Tajikistan: Western diplomats urge government to allow open Internet

DUSHANBE (TCA) — Foreign diplomats have called on Tajikistan’s authorities to allow open access to the Internet across the Central Asian country, RFE/RL’s Tajik Service reported.

Speaking to journalists in Dushanbe at an event devoted to World Press Freedom Day on May 3, U.S. Ambassador to Tajikistan John Mark Pommersheim said the Internet was a forum allowing citizens a place to exchange ideas.

“We are for the open access to the Internet, in principle. The blockage of the Internet and the absence of the access to it affects among other things, the economic development…. Also, the Internet is necessary to provide people with opportunity to speak up, which is very important as well. People must have a place to openly exchange ideas,” Pommersheim said.

Stating that “freedom of expression is vital for development of the society,” Pommersheim also said Tajik government security measures, including combating terrorism, “must not be a reason for shutting down websites and social networks.”

Speaking at the same event, British Ambassador to Tajikistan Hugh Philpot criticized the current blocking of several social networks in Tajikistan that started last week.

Philpott said government efforts to deny access to websites would ultimately fail, as Internet users would find ways around them.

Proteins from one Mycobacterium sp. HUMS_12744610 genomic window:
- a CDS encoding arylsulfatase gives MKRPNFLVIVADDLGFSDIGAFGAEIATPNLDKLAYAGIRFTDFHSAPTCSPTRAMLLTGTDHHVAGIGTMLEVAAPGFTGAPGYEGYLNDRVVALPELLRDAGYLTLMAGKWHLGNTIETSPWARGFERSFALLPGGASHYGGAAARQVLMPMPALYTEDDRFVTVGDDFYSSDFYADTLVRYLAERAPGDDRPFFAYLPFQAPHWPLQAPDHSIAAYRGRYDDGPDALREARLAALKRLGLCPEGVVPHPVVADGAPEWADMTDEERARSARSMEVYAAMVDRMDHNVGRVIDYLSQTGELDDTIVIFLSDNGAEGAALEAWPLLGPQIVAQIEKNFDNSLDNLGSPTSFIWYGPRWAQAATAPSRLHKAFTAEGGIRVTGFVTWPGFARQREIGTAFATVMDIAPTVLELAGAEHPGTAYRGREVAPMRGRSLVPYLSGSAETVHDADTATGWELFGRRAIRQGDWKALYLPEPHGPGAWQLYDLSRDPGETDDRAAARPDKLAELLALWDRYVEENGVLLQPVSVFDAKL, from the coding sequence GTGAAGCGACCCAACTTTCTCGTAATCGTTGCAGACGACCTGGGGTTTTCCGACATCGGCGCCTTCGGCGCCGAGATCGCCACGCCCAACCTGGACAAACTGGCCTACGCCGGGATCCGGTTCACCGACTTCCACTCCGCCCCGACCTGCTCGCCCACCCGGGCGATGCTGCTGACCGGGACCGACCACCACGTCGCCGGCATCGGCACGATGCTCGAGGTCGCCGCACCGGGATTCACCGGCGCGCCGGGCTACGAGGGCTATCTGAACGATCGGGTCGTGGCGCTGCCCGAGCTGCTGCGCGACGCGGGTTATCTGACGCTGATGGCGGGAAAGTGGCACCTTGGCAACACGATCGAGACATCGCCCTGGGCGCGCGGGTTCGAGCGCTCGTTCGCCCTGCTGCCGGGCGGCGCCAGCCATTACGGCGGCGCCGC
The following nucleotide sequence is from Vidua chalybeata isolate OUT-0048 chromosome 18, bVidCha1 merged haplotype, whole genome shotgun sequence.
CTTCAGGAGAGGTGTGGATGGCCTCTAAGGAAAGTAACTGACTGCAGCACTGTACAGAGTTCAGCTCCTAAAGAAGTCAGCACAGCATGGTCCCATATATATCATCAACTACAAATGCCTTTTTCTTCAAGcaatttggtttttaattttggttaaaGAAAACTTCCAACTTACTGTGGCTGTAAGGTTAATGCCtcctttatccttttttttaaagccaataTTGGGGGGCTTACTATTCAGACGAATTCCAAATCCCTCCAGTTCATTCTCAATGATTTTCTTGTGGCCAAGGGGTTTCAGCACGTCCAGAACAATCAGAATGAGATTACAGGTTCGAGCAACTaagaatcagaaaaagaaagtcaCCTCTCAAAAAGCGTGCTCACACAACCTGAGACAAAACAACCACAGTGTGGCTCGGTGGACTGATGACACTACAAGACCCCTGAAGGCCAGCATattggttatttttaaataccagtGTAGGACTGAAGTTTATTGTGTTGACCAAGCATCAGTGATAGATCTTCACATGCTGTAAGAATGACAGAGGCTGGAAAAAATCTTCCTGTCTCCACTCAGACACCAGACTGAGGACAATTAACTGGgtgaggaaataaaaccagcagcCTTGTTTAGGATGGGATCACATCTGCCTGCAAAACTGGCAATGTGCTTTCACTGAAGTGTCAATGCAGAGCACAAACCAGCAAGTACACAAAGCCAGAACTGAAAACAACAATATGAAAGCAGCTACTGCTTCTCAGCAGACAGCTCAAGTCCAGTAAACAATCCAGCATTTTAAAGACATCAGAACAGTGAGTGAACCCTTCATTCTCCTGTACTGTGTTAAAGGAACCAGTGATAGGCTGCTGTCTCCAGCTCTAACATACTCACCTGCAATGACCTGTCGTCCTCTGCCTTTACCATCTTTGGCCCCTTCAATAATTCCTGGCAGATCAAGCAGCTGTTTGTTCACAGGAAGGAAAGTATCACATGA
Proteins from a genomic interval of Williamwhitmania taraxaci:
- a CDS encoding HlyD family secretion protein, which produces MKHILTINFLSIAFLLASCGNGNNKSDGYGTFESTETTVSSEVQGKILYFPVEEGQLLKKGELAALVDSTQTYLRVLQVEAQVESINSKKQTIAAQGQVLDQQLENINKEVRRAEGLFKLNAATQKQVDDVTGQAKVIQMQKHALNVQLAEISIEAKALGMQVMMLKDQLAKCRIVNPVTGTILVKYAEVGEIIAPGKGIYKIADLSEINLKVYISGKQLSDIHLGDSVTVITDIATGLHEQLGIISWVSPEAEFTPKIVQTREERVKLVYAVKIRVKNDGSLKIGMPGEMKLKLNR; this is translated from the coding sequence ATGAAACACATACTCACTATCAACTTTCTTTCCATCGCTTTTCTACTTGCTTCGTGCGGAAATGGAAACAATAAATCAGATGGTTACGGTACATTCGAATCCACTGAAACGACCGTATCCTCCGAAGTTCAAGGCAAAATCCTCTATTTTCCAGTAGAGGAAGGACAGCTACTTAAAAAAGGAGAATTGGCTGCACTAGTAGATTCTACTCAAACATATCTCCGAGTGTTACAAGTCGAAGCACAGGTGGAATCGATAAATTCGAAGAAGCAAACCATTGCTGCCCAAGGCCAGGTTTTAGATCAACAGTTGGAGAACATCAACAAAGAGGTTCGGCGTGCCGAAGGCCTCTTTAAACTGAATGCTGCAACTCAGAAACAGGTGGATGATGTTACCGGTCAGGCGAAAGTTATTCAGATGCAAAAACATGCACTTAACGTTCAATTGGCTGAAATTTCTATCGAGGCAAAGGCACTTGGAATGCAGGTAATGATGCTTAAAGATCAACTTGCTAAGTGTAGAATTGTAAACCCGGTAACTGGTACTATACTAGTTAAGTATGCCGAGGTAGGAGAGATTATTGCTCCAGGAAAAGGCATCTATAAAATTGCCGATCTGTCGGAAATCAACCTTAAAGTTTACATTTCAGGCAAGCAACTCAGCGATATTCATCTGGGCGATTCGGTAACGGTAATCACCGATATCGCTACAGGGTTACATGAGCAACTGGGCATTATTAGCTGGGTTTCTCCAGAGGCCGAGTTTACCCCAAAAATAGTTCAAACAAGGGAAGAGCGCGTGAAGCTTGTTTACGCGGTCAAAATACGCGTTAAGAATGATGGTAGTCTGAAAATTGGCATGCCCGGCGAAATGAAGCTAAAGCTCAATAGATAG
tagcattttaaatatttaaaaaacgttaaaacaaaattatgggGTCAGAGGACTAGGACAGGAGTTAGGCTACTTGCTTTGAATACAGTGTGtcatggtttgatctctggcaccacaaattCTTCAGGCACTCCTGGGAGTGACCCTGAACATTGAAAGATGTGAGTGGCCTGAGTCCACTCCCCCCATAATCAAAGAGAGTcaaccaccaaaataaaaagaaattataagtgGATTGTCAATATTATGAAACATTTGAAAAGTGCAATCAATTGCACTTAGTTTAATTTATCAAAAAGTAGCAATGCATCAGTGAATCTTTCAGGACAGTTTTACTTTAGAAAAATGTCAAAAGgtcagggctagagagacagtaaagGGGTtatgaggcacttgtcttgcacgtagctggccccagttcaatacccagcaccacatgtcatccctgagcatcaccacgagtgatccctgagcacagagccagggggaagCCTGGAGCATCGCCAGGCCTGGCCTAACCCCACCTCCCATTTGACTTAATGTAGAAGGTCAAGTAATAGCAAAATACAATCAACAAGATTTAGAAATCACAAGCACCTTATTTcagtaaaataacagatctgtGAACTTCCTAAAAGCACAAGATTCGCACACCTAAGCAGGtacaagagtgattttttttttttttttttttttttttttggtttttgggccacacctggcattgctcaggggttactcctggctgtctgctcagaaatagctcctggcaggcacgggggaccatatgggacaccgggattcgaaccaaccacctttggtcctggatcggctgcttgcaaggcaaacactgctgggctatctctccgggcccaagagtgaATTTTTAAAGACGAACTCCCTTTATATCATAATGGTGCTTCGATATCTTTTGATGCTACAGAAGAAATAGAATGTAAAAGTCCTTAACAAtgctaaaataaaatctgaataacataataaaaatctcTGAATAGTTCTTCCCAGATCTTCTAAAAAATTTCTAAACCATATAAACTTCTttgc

Echoing the sentiments of the two diplomats, Nils Jansons, a political officer at the EU delegation to Tajikistan, said unrestricted Internet access would help to foster unity in Tajikistan.

The Tajik government has been criticized for years for periodically blocking social networks and websites.

In December, the embassies of Britain, Germany, France, the United States, and the EU delegation in Dushanbe urged the Tajik government to “provide for press freedom in accordance with Tajikistan’s international obligations under the International Covenant on Civil and Political Rights.”

Sergey Kwan


Sergey Kwan has worked for The Times of Central Asia as a journalist, translator and editor since its foundation in March 1999. Prior to this, from 1996-1997, he worked as a translator at The Kyrgyzstan Chronicle, and from 1997-1999, as a translator at The Central Asian Post.
Kwan studied at the Bishkek Polytechnic Institute from 1990-1994, before completing his training in print journalism in Denmark.

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